Buying a car in St. Kitts
Purchasing a vehicle in St. Kitts is not easy, but with armed with some basic knowledge, some hard work and searching will get you a... somewhat ok car.
|Photo credit: retromo|
You should also read the Ross University page about vehicles and driving.
Budget and Price Ranges
There are 4 major price ranges:
- $3,000-$5,000 USD: Average "island car" - More than 10 years old, many "island quirks"
- $5,000-$7,000 USD: Average "island SUV" - More than 10 years old, many "island quirks"
- $7,000-$10,000 USD: Good vehicle - Still more than 10 years old, but only a few minor quirks
- over $10,000 USD: In this price range, you start to find newer vehicles that might pass for a reasonable used car in the United States
Car or SUV?
The next major decision is to get a car vs. getting an SUV. This is a tough choice with several trade offs.
- Are cheaper by about $2,000 USD
- Often need less maintenance since they are lighter -- fewer brake/suspension problems
- Usually have smaller engines and are more fuel efficient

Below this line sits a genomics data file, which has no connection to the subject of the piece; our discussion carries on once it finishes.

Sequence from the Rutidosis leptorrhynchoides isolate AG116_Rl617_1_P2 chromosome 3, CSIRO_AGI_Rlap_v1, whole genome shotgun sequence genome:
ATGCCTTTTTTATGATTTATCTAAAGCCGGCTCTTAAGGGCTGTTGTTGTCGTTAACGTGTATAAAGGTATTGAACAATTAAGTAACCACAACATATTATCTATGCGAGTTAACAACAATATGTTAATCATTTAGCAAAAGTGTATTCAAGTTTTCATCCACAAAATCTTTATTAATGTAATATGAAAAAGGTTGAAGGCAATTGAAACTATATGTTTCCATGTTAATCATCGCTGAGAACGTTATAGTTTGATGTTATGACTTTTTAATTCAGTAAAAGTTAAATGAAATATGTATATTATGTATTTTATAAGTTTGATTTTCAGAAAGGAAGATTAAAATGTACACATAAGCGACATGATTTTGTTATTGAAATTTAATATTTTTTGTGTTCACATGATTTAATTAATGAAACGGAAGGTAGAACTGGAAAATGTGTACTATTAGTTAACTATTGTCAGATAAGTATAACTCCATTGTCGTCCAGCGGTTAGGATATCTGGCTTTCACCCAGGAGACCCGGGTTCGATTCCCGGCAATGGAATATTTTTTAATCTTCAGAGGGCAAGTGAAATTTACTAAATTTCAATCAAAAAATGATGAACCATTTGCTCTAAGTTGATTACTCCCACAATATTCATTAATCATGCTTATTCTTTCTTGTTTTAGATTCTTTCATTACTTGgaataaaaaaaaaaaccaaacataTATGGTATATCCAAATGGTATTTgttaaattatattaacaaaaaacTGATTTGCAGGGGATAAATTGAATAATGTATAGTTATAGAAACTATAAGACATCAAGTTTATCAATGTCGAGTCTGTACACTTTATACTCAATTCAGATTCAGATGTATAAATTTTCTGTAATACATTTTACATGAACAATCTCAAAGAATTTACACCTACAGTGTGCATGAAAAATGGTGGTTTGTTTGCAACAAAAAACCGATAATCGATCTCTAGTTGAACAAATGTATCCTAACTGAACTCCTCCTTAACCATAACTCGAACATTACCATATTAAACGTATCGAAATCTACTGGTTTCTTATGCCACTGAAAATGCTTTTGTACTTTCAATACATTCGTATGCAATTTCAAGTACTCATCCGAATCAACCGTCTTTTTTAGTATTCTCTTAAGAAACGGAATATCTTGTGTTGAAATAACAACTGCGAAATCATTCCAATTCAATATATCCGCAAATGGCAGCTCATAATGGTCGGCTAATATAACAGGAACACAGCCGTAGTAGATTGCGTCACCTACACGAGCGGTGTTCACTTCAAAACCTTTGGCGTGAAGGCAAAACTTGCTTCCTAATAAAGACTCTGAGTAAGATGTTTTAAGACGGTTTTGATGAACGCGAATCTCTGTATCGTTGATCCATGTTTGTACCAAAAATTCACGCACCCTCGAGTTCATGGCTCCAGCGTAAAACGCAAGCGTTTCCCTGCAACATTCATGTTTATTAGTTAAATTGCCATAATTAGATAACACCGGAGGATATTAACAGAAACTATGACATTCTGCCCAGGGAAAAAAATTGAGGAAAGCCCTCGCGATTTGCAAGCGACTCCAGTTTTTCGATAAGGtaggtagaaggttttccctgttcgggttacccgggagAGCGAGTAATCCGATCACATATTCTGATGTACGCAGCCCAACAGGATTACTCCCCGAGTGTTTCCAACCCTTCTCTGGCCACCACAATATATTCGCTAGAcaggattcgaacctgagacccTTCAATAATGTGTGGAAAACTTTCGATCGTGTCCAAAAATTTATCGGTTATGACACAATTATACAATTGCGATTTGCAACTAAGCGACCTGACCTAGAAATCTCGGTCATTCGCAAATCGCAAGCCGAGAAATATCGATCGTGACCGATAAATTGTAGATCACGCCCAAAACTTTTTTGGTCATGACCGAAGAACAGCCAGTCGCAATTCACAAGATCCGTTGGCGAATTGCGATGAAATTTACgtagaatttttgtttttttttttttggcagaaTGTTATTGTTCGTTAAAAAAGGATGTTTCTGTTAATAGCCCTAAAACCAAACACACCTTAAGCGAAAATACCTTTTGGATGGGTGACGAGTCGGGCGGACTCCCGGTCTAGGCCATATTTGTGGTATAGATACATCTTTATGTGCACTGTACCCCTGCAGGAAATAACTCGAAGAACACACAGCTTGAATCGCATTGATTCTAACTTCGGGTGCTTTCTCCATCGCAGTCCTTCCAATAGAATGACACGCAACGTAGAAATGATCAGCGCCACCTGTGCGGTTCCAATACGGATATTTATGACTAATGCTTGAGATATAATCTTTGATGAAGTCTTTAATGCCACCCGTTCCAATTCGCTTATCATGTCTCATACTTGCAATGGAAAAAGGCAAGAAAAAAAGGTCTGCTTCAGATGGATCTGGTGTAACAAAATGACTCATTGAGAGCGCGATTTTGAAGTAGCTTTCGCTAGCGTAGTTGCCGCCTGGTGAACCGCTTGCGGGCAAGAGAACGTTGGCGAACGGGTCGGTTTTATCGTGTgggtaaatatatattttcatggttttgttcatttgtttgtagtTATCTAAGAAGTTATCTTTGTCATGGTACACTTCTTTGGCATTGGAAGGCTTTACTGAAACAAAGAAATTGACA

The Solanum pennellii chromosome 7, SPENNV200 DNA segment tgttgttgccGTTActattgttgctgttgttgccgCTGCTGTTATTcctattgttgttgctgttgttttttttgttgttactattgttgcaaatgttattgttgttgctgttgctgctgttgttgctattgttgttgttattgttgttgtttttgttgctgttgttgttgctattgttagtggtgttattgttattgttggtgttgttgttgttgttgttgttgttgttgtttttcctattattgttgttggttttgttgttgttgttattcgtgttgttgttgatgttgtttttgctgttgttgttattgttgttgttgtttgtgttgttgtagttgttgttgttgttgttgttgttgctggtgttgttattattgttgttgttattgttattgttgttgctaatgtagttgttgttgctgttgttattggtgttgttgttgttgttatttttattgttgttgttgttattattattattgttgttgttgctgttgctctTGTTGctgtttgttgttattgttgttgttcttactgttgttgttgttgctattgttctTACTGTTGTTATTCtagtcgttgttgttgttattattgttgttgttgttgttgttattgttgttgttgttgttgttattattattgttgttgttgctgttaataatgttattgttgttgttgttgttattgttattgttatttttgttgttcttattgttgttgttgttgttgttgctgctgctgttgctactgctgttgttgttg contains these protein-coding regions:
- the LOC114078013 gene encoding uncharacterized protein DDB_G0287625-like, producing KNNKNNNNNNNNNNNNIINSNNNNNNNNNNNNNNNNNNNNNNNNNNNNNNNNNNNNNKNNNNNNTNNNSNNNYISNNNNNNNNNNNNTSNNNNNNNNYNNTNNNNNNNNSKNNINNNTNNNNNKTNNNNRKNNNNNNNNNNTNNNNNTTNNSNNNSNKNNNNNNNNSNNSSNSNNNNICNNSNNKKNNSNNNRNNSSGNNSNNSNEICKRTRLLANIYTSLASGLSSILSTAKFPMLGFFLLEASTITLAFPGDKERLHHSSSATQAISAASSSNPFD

- Have higher ground clearance for potholes, speed bumps, etc.
- Fit more people / stuff for beach and hiking trips
- Usually have more powerful engines for getting up hills
What to look for
- Mileage: Irrelevant except on cars newer than 10 years old. Components have been replaced so many times that mileage is no longer a good indicator of wear and tear.
- Check engine light: Again, mostly irrelevant. Sensors are often cut/pulled to disable the warning light. If it's on, it's probably something minor.
- Quirks: Any car less than $10,000 will have some "island quirks." Common ones include A/C not working, locks/windows/doors/electronics not working.
- Mechanical: If you can, have someone who knows the mechanics of cars to have a look. Check for things like oil/coolant leaks.
- Test drive: Check the suspension, brakes, and engine starting/smoothness.
Once you purchase your island car, it is critically important to do regular maintenance. The roads, humidity, sand, and salt air all take a huge toll on these machines. Make sure to check your oil and coolant levels religiously. Get your oil changed regularly. If something seems off, have it checked out immediately. Take care of your island car and it will take care of you :-)
You probably won't find your "perfect car" in St. Kitts, but with some effort, you can find something reasonable that will get you from A to B with minimal troubles, and over time you will grow accustomed to all of its little "island quirks."
Disclaimer: At the time of writing, I have a Suzuki Samarai for sale, but this is meant to be a completely unbiased guide for new arrivals (and perhaps even St. Kitts veterans).
If you liked this article, you might also like my post about the pros and cons of living in St. Kitts.